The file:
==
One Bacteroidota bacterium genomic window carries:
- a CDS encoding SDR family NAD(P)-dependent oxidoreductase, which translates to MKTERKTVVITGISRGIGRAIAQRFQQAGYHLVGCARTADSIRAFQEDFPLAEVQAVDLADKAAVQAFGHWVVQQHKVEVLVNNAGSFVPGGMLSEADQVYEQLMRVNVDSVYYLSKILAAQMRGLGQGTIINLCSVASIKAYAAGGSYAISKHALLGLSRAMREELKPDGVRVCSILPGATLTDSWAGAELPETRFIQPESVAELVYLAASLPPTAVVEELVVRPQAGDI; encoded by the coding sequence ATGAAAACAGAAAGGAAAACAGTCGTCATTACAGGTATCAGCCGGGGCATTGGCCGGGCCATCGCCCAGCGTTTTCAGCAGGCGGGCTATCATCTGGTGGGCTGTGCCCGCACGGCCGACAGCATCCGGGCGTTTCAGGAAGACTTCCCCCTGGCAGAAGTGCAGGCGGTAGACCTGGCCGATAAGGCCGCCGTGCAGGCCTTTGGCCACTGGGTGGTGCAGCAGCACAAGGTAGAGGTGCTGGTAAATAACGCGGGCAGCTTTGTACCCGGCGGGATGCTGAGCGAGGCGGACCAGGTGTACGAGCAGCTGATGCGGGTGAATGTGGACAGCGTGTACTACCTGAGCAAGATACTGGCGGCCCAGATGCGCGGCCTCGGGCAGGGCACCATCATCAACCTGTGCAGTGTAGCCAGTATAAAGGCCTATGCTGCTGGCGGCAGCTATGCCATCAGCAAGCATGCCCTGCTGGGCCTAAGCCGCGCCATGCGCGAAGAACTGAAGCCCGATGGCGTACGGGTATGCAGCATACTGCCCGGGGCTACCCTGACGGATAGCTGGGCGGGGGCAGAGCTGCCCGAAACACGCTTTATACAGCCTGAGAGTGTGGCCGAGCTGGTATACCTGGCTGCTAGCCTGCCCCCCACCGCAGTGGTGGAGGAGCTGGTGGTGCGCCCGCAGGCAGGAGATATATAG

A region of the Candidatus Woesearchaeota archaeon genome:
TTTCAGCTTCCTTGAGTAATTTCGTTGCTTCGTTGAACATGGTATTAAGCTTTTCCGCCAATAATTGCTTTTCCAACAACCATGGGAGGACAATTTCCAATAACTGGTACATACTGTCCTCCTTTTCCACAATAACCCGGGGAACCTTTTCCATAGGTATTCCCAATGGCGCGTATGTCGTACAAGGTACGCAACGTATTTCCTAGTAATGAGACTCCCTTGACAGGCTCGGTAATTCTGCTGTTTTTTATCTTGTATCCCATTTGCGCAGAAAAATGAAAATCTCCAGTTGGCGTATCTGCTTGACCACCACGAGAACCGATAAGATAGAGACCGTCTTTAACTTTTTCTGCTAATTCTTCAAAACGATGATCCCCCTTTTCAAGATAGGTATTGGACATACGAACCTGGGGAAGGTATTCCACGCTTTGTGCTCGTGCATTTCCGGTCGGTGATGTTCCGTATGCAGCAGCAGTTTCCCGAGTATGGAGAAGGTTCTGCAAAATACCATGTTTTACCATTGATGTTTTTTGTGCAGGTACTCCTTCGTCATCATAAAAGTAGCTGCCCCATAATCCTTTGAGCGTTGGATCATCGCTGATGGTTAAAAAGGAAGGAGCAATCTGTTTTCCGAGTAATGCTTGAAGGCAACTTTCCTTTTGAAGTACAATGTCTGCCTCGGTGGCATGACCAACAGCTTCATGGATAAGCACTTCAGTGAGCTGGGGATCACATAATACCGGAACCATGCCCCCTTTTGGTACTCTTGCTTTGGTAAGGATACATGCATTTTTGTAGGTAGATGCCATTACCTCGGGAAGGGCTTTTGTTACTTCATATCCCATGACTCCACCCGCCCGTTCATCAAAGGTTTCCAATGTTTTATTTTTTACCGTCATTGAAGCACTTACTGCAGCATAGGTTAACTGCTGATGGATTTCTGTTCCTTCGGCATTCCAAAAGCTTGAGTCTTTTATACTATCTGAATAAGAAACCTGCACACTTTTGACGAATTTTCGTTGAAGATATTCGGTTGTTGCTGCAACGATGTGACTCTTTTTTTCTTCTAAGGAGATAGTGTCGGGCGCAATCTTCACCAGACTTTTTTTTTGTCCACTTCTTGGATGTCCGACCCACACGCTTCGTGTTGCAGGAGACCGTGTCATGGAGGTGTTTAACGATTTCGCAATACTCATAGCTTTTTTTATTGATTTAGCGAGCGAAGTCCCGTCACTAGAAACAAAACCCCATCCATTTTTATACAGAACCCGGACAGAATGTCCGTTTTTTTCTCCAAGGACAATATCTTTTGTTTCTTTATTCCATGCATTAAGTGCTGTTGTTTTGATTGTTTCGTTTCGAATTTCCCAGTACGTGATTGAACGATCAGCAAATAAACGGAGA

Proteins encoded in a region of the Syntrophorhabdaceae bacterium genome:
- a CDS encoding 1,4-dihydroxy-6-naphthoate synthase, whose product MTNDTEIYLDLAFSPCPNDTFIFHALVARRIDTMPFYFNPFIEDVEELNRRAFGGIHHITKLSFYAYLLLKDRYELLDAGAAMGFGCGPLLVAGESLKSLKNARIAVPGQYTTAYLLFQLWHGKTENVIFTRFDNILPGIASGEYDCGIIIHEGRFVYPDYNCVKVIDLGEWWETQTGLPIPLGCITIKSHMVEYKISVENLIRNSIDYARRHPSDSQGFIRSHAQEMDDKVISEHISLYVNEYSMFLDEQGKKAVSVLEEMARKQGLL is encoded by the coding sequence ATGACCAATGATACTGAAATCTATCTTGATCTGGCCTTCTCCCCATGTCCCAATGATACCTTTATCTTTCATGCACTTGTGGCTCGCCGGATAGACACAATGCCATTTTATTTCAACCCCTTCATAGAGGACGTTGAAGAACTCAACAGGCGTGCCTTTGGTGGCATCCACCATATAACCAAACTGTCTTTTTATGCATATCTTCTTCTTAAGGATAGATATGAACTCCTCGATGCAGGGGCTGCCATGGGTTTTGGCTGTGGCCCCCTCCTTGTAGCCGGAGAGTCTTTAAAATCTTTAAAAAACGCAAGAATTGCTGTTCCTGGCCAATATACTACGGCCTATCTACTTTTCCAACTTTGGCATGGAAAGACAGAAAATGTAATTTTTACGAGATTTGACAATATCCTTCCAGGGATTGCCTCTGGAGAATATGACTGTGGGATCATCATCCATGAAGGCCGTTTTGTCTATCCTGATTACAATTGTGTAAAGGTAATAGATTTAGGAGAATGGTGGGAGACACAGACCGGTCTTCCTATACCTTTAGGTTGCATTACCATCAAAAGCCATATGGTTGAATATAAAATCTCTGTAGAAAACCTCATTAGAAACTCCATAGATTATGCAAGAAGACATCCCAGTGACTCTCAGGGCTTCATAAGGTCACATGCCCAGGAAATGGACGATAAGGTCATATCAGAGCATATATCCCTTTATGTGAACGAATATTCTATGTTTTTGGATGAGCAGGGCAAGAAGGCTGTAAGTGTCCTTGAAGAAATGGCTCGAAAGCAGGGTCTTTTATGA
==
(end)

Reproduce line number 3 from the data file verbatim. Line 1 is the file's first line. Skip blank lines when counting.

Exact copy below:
A region of the Candidatus Woesearchaeota archaeon genome: